appily, yes! One of my goals for this book is to make digital techniques accessible and available to any medievalists or enthusiast. In each chapter, I include a methods section to provide specifics for anyone to get started. Also, I use and discuss the free graphics analysis software ImageJ. It was developed by the U.S. National Institute of Health for analysis of medical images. Since manuscripts are made from parchment (animal skins), analytical approaches for medical images regularly align with manuscripts. ImageJ has a robust community of uses that develops new, easy to install plugins for newly developed imaging techniques. ImageJ provides multiple options for unriddling light.

Some advanced imaging techniques, such as reflectance transformation imaging, have very affordable technical needs. Multispectral imaging, which captures images for different frequencies of light, requires a more expensive camera. However, many digital projects make available multispectral and/or high-resolution color images of manuscripts. If these images are available, any scholar or enthusiast can use ImageJ and attempt to recover damaged content.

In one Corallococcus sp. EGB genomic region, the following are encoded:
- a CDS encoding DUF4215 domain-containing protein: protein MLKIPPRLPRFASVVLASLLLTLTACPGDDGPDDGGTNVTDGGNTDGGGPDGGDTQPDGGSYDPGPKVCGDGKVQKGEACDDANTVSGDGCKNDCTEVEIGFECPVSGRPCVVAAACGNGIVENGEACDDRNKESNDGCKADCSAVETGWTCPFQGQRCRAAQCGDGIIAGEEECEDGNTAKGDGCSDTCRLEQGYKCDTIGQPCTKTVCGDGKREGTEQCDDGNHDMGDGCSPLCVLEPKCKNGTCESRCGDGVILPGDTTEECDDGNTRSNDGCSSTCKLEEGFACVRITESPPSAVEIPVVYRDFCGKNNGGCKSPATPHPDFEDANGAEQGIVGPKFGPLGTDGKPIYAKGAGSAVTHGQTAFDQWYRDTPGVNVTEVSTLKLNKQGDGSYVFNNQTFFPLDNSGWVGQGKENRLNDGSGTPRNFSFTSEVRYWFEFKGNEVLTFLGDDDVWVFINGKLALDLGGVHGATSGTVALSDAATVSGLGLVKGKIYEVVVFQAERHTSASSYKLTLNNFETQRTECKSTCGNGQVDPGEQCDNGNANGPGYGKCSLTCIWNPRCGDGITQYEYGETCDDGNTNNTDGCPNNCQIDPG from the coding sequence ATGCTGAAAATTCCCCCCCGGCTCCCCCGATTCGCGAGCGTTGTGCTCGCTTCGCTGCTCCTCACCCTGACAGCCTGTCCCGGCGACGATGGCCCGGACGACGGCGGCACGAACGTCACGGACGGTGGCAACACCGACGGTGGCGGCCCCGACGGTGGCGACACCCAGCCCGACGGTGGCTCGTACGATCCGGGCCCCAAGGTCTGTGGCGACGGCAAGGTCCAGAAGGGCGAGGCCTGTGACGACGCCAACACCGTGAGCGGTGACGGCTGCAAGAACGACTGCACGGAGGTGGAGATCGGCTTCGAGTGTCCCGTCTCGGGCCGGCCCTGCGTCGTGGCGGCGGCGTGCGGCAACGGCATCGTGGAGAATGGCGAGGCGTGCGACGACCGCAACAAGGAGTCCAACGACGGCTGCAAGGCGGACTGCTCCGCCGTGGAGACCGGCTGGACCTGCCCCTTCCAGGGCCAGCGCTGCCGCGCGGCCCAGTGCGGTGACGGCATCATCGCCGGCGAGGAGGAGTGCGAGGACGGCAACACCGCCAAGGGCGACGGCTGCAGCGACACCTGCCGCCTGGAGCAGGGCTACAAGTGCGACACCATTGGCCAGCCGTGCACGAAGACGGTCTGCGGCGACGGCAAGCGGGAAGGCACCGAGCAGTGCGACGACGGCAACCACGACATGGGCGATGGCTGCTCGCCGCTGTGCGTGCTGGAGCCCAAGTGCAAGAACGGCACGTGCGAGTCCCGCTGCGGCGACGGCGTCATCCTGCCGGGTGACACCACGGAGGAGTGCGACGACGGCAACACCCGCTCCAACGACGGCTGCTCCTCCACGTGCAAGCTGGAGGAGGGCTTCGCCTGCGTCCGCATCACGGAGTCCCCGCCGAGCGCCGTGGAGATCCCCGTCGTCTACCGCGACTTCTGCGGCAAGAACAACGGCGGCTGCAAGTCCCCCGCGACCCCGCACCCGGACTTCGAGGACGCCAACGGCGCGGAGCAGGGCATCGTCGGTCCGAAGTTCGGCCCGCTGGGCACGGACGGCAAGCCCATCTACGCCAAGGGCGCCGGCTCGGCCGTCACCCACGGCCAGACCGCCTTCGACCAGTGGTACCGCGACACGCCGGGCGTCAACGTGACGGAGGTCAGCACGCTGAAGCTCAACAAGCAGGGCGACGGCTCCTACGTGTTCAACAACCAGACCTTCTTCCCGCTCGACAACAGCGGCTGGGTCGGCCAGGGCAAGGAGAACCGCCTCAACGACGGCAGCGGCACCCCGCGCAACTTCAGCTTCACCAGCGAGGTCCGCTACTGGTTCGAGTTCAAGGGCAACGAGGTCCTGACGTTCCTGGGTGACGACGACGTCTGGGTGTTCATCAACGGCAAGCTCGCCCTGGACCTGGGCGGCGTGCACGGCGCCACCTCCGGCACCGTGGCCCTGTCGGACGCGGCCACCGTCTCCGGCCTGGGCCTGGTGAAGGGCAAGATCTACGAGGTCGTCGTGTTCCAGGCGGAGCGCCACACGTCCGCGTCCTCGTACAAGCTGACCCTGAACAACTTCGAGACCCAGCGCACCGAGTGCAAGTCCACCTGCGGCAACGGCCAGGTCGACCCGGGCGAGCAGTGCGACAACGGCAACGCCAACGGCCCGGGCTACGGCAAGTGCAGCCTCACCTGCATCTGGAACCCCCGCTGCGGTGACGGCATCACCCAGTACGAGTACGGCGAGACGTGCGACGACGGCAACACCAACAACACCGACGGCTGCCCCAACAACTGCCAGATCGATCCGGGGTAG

For many years, photographers have captured manuscripts and other cultural heritage. Can we rid our libraries and archives of these photographs, freeing up valuable space? New advanced imaging techniques suggest that photographs now capture more nuanced and complete visual information. 

bsolutely not. We tend to think of technology as always progressing, generating new and better results. In the case of the St Chad Gospels, the 1911 photographs are stunningly sharp. But in many ways, sharpness isn’t the issue. Manuscripts, no matter how good the care, are aging. Earlier photographs reveal a younger version. These photographs need digitized to preserve how a manuscript once looked.